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September 02, 2004
f you've wondered a Massachusetts Institute of Technology education is like, take a gander at the MIT OpenCourseWare site. From the syllabus to lecture notes, course calendars, problem sets and solutions, exams, reading lists and even video lectures, it's all in there.
The MIT OpenCourseWare site is an experiment started in 1999 to share MIT's teaching material with educators, enrolled students and self-learners around the world. With 701 courses spread over 33 academic disciplines, the site has done phenomenally well as an exercise in reaching out. It gets about 12,000 unique visitors each day. And this May, it received 1.03 million hits from users in India, placing India third after the United States and Taiwan in terms of hits.
Why do people flock here in such numbers?
According to Jon Paul Potts, MIT OpenCourseWare communications manager, "Many universities use the Web to make standard course materials available to their students. But access is only provided to students enrolled at these institutions." The goal of MIT OCW is grander -- "to provide the course materials free and open to the world," says Potts.
The OCW site was a result of a question MIT Provost Robert A Brown posed to some MIT faculty, students and administrators in 1999: how should MIT position itself in the distance/e-learning environment?
The resulting recommendations laid the groundwork for MIT OpenCourseWare.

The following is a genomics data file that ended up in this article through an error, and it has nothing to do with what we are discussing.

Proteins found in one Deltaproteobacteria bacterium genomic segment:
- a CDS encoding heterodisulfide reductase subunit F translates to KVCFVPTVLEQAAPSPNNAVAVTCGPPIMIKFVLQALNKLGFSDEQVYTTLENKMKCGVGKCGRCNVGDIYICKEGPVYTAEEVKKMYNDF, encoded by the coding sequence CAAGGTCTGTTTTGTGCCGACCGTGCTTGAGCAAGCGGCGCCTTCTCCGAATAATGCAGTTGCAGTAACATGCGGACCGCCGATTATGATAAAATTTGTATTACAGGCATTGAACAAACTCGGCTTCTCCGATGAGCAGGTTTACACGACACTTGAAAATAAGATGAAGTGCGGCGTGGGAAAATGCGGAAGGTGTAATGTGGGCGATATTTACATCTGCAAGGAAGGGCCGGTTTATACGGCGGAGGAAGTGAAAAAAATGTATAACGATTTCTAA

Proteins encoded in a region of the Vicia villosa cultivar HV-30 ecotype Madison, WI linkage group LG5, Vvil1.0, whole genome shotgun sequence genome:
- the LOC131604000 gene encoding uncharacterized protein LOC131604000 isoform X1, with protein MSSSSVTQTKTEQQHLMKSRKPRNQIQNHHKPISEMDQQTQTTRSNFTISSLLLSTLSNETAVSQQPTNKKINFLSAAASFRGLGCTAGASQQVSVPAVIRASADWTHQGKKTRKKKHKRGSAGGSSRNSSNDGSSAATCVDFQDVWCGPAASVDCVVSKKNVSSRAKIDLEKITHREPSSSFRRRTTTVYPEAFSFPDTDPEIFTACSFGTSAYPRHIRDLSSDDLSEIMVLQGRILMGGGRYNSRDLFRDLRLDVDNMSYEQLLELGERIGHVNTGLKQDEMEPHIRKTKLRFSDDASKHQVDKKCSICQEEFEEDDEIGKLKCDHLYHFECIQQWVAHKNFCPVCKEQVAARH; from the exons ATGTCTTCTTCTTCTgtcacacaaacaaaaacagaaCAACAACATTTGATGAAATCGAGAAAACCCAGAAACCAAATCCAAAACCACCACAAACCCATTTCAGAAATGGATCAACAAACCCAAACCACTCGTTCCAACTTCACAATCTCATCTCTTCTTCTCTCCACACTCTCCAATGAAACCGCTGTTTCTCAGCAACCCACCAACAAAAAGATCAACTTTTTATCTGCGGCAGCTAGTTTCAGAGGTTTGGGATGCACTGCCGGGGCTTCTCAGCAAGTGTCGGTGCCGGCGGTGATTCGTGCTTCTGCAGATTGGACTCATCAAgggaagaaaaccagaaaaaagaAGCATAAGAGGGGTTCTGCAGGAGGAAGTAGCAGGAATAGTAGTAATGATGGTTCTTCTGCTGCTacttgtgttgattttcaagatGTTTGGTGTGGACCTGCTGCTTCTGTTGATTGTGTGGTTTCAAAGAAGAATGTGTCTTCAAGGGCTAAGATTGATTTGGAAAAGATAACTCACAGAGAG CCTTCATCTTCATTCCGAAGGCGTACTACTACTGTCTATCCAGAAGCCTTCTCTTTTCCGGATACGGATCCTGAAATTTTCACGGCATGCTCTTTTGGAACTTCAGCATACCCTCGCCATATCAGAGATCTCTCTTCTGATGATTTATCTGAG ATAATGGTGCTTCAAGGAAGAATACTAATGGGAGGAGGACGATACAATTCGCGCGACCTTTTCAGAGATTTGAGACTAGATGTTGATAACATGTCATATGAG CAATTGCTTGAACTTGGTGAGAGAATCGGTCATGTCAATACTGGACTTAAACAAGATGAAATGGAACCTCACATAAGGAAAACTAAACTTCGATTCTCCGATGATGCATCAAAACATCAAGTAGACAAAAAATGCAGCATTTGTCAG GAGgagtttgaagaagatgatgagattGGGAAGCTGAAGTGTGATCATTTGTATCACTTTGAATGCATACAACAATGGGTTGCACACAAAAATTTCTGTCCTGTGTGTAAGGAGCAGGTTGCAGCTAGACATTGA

The pilot site, launched in September 2002, provided access to 32 courses. In a year, the number rose to 500, and by March 2004, there were 701 courses available.
The course materials offered may be used, copied, distributed, translated and modified -- but only for non-commercial, educational purposes.
"It is an ideal that flows from the MIT faculty's passionate belief in the MIT mission, based on the conviction that the open dissemination of knowledge and information can open new doors to the powerful benefits of education... around the world," says Potts.
MIT OCW differs from most online offerings in that it is free, accessible to all and comes from one of the most respected educational institutions in the world. But it has its limitations.
"MIT OCW is not meant to replace degree-granting higher education or for-credit courses. Rather, the goal is to provide content that supports an education," says Potts.
By 2008, MIT hopes to put the material from all of its 2,000 courses online.
"It provides the content of, but is not a substitute for, an MIT education," cautions Potts. "The most fundamental cornerstone of the learning process at MIT is the interaction between faculty and students in the classroom and among students themselves on campus."
MIT OCW does not provide for visitors hoping to make direct contact with the MIT faculty. But reader feedback is forwarded to the relevant MIT faculty member. It is up to the faculty member to respond or not.
The site offers access to videos from about 25 courses. However, because of the limitations of bandwidth and the cost of putting the videos online, Potts says the site does not have many video clips.
Educators are encouraged to utilise the materials for curriculum development, students can augment their current learning by making use of the materials offered, and self-learners are encouraged to draw upon MIT OCW for self-study or supplementary use.
"MIT OCW will advance technology-enhanced education at MIT and will serve as a model for university dissemination of knowledge in the Internet age," says Potts. He believes it could also bring about fundamental changes in the way colleges and universities use the Web as a vehicle for education.
Image: Uttam Ghosh